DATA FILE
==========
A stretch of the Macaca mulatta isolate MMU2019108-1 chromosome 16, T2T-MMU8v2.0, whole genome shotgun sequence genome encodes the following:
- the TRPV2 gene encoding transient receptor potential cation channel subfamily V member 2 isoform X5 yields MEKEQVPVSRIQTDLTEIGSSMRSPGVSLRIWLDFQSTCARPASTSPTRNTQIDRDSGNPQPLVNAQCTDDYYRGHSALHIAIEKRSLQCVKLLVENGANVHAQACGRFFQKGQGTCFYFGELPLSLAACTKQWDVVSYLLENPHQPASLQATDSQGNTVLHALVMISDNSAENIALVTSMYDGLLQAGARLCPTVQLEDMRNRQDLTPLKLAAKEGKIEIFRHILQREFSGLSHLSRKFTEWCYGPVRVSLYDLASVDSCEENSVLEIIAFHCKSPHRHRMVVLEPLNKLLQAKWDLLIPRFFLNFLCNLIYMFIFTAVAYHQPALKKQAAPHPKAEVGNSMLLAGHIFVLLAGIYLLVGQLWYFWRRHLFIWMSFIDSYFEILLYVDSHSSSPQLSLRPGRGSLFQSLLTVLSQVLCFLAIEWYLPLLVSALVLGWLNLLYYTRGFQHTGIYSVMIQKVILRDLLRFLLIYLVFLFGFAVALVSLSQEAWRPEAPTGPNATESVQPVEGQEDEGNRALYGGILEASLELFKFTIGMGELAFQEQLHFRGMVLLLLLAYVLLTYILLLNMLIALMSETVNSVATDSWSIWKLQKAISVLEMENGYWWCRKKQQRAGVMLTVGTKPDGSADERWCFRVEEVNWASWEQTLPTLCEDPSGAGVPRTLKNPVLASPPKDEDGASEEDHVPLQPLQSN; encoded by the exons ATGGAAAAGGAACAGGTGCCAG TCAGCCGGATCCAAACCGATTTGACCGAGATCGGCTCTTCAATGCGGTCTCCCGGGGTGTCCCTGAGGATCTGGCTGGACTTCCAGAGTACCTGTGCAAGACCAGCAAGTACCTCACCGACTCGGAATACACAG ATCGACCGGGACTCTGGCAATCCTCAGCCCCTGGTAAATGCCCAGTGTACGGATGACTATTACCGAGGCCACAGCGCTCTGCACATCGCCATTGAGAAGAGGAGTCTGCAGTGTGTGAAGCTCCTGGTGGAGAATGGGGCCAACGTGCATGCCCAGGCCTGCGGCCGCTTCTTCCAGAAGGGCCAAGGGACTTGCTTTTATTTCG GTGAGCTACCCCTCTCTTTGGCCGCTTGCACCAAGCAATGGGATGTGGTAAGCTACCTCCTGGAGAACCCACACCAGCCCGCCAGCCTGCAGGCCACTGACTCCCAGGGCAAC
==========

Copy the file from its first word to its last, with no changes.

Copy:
A stretch of the Macaca mulatta isolate MMU2019108-1 chromosome 16, T2T-MMU8v2.0, whole genome shotgun sequence genome encodes the following:
- the TRPV2 gene encoding transient receptor potential cation channel subfamily V member 2 isoform X5 yields MEKEQVPVSRIQTDLTEIGSSMRSPGVSLRIWLDFQSTCARPASTSPTRNTQIDRDSGNPQPLVNAQCTDDYYRGHSALHIAIEKRSLQCVKLLVENGANVHAQACGRFFQKGQGTCFYFGELPLSLAACTKQWDVVSYLLENPHQPASLQATDSQGNTVLHALVMISDNSAENIALVTSMYDGLLQAGARLCPTVQLEDMRNRQDLTPLKLAAKEGKIEIFRHILQREFSGLSHLSRKFTEWCYGPVRVSLYDLASVDSCEENSVLEIIAFHCKSPHRHRMVVLEPLNKLLQAKWDLLIPRFFLNFLCNLIYMFIFTAVAYHQPALKKQAAPHPKAEVGNSMLLAGHIFVLLAGIYLLVGQLWYFWRRHLFIWMSFIDSYFEILLYVDSHSSSPQLSLRPGRGSLFQSLLTVLSQVLCFLAIEWYLPLLVSALVLGWLNLLYYTRGFQHTGIYSVMIQKVILRDLLRFLLIYLVFLFGFAVALVSLSQEAWRPEAPTGPNATESVQPVEGQEDEGNRALYGGILEASLELFKFTIGMGELAFQEQLHFRGMVLLLLLAYVLLTYILLLNMLIALMSETVNSVATDSWSIWKLQKAISVLEMENGYWWCRKKQQRAGVMLTVGTKPDGSADERWCFRVEEVNWASWEQTLPTLCEDPSGAGVPRTLKNPVLASPPKDEDGASEEDHVPLQPLQSN; encoded by the exons ATGGAAAAGGAACAGGTGCCAG TCAGCCGGATCCAAACCGATTTGACCGAGATCGGCTCTTCAATGCGGTCTCCCGGGGTGTCCCTGAGGATCTGGCTGGACTTCCAGAGTACCTGTGCAAGACCAGCAAGTACCTCACCGACTCGGAATACACAG ATCGACCGGGACTCTGGCAATCCTCAGCCCCTGGTAAATGCCCAGTGTACGGATGACTATTACCGAGGCCACAGCGCTCTGCACATCGCCATTGAGAAGAGGAGTCTGCAGTGTGTGAAGCTCCTGGTGGAGAATGGGGCCAACGTGCATGCCCAGGCCTGCGGCCGCTTCTTCCAGAAGGGCCAAGGGACTTGCTTTTATTTCG GTGAGCTACCCCTCTCTTTGGCCGCTTGCACCAAGCAATGGGATGTGGTAAGCTACCTCCTGGAGAACCCACACCAGCCCGCCAGCCTGCAGGCCACTGACTCCCAGGGCAAC